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Researching my family tree unveiled that nearly all of my relatives left small, and in some cases very small communities in Europe. It was my 2nd great grandfather on my dad’s side of the family that called this place home. The nearby village of Gaulsheim is where they lived but this community was absorbed by Bingen to create one city. Bingen is located at the intersection of the Rhine and Nahe Rivers.
One thing that became clear after a short history lesson on the region is that it was constantly changing hands. Before Germany was unified there was a constant switching of ownership and loyalties and Bingen’s special position made it prime real estate. I always wondered why my family left their homes in Europe but this trip helped me see that life in Germany, and Europe in general at this time was far from stable.
Today its location makes for a nice stop off point on a Rhine River cruise. Instead of choosing one of the more busy stops, get off in Bingen and discover small town Germany. If you’re traveling via train, there’s also a train stop in the downtown area of Bingen.
Hildegard von Bingen
The most well known resident of Bingen wasn’t my great great grandfather but of a woman; Hildegard von Bingen. There are few women named and recognized throughout history making the story of Hildegard even more notable. It’s hard to imagine that someone born in 1098 would still be remembered and revered today, but she is! Hildegard was the youngest of ten children and came from a minor noble family. From a young age she had visions and at a young age she became an anchorite, a medieval tradition of penance and seclusion.
Hildegard of Bingen visions
In 1141 Hildegard began to write down her visions, which she believed were a direct communication with God. A friend, and monk would translate her writings to Latin for the book that was eventually completed; Scivias. Her visions were often interpreted as a way to speak out against the overt patriarchy of the time and the corruption that she saw within the Catholic church. It was these visions that were used to challenge what she saw as wrong in the church. By 1148, after a fight with local monastery leaders, Hildegard built her own monastery. (It was later destroyed in 1632 during the 30 Years War).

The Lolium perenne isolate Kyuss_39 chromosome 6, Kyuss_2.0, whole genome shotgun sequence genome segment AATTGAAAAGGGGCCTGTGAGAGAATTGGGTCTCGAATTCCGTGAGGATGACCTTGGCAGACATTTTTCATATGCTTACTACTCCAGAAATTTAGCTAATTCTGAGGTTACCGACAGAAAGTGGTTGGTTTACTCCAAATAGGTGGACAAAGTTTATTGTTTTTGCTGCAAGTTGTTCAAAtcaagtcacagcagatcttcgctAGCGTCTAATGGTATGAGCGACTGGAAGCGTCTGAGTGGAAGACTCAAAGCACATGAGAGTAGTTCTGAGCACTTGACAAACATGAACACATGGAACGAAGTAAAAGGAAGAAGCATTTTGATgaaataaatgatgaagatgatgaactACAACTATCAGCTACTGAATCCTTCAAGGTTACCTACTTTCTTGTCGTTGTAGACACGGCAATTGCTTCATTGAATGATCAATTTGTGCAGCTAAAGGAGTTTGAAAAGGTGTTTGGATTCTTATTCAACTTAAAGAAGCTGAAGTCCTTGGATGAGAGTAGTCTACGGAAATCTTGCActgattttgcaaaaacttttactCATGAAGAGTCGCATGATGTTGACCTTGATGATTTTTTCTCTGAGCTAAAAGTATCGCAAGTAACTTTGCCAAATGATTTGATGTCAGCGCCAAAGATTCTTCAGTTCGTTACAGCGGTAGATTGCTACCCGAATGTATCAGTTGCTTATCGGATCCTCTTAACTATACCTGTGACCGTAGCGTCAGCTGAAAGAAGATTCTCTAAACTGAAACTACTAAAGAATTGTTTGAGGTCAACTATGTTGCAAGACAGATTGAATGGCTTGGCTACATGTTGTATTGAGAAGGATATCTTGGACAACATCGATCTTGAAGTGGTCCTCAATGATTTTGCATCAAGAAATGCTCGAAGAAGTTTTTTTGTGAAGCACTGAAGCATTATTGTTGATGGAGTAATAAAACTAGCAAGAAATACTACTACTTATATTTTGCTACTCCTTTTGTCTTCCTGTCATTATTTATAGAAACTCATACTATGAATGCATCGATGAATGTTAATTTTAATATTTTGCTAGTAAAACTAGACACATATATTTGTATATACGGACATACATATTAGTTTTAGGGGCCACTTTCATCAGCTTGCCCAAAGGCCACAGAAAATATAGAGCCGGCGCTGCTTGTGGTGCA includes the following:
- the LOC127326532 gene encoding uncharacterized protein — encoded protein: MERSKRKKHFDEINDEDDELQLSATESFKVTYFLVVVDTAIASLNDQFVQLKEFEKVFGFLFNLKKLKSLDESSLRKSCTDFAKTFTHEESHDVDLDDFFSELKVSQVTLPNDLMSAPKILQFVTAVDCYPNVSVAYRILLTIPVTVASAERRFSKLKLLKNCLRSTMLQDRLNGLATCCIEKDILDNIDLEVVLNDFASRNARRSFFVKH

She wasn’t just a spiritual leader. Hildegard was also a musician who composed hundreds of pieces of work. She was a healer who taught and treated with a combination of medical knowledge of the time coupled with solid nutrition, rest, and treating the entire person and not just the symptoms.
Hildegard left behind an astounding body of work, rare for many people of the time but even more rare for a woman of this time. In 1179 she fell seriously ill and passed away. For centuries she vanished from memory until the 18th and 19th centuries when the German Romantics rediscovered her and brought her “back to life”. In 2012 she was recognized as a saint by the Catholic church.
It’s safe to say she is a major draw to the region and people still come just because of her. We ate lunch at Hildegard Forum der Kreuzschwestern, located above the city. This restaurant is open for lunch and focuses on traditional German food and using local ingredients; an homage to Hildegard’s philosophies. The cooking is all done by the cloistered nuns who live here.
What to do in Bingen
As mentioned, this is a small city so there’s not a lot of activities but there is enough to easily spend the day!
The Mouse Tower